Good News And Bad News

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When Customers Become Better Educated, But Also More Demanding

If you are in the business of designing Graphic User Interfaces (GUIs) for touchpanel controllers as part of your systems integration business, there is good news and there is bad news. The good news is the increasing popularity of iPhones, iPod Touches and other small devices that offer very intuitive user interfaces. It means the customer is becoming much more educated as to what the possibilities are, and this is helping to facilitate the conversation between the customer and the dealer. In the past, the customer didn’t know what the user interface was. Now they’re

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much more comfortable and, fortunately, in the case of the Apple products, they’re being educated in a good way about something that really works.

Because customers are now confident and really experienced, we as a manufacturer are experiencing an increase in sales. The question “why would I want that touchpanel there?” doesn’t come up any more because, thanks to PDAs and phones, people are so much more comfortable with the whole user-interface experience. Our technology is no longer something that is cool to some people. It’s gone from being an option to a must-have. People have a comfort level before they even begin, and if the customer is comfortable, it becomes much easier to have a conversation with them.

What this means is that the dealer now has a greater responsibility to listen. In a modern commercial AV environment, you might have 50 different things that could happen on a touchpanel. But the CEO of a company generally has a pretty good idea of what they have to do in a typical day or week. And it is not for the dealer to presume what those priorities are. So we have to listen more, ask more questions, and find out what the customer really needs to see.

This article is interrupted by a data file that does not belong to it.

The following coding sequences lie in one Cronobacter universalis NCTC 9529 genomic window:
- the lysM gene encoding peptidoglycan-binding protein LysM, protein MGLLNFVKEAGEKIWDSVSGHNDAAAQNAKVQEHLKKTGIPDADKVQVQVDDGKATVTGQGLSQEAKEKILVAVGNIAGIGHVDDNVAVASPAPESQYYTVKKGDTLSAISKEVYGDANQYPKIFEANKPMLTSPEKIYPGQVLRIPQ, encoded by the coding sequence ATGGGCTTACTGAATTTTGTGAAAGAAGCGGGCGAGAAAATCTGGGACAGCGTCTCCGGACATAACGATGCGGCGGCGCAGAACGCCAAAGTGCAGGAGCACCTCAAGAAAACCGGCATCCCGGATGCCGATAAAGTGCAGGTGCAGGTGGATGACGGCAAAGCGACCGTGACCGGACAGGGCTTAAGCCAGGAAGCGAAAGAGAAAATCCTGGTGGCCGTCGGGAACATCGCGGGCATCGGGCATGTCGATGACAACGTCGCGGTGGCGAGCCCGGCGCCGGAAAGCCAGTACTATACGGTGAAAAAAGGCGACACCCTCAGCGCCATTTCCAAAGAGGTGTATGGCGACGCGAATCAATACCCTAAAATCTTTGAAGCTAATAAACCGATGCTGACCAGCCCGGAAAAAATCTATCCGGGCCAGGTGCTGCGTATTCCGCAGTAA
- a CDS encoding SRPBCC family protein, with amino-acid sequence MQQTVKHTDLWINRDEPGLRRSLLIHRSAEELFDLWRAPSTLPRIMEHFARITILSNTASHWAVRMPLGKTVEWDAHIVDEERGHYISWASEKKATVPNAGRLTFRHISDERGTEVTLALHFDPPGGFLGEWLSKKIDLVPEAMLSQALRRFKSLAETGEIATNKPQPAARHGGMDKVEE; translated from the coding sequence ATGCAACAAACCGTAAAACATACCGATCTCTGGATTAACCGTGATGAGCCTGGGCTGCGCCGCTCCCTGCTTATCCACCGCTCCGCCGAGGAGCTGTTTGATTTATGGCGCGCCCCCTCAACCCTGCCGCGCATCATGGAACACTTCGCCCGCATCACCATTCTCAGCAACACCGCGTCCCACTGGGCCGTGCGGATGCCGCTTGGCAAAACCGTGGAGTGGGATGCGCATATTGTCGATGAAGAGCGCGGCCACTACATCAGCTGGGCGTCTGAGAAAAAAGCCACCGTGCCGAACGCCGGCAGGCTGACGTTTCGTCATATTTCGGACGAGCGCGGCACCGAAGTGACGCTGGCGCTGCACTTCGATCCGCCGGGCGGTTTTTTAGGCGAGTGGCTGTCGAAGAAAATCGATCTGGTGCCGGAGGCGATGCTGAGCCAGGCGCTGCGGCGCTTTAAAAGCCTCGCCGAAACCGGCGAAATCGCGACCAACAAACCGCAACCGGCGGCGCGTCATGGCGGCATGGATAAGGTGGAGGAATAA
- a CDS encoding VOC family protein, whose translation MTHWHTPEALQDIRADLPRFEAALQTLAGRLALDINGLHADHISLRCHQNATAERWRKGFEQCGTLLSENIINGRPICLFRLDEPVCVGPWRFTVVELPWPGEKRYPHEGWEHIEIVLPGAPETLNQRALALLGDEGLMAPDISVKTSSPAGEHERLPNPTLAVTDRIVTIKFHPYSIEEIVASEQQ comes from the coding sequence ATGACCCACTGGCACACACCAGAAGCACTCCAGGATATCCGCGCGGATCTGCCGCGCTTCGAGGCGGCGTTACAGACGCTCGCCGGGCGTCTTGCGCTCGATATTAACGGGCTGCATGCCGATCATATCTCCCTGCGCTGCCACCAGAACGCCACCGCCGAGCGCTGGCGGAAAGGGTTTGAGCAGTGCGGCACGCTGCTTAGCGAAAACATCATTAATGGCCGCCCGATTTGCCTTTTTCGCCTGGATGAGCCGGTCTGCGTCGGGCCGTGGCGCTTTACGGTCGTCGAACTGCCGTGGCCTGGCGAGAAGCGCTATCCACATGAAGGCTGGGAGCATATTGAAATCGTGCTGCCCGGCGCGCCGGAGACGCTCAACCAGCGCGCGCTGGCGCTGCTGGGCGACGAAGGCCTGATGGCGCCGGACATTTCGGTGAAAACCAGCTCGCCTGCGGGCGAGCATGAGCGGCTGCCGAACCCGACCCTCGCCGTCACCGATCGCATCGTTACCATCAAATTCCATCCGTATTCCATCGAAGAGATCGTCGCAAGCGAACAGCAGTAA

The challenge now is that as technology advances, as the possibilities of integrating different technologies are brought together, we have more choices we have to make. Things are not increasingly difficult, but they are increasingly complex. Take the distribution of video, for example. There are lots of different standards. Do you do it over Cat-5? Do you use RGB? And so on. There are lots of different ways of getting to the same place, so we have to study our customer and understand what

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The iPhone has been an intriguing aid in facilitating the conversation between the customer and the dealer their motivation is, before can be confident of providing the solution.

There is something of a doubleedged sword at work here. We want our customers to have a user interface that is simple and easy to use. But we also don’t want them to think that the work we do behind the scenes is simple. (Not least because it isn’t.) In an ideal world, our CEO customer would walk into an equipment room and gasp at the amount of technology in there. That would be a positive result— a sign that we have achieved our goal. But if the customer never walks into that equipment room, and if we truly do our job well, then there’s a risk that they may not understand why the project has taken so long to come to fruition, and why it’s cost so much!

Putting those risks to one side, the main issue now is that we have to be able to offer navigation models that are based on the task. This is the difference between control and automation. Control is ‘I push a button and something happens’; automation is ‘I push a button and five things happen, all in a synchronized effort to produce a whole event’.

The way you satisfy the end user is to focus on tasks and events. A company CEO doesn’t want to know that your system is sending a pulse to a matrix switcher. They just want something that’s intuitive.

Or, to put it another way: we need to spend less time advising, and more time listening.

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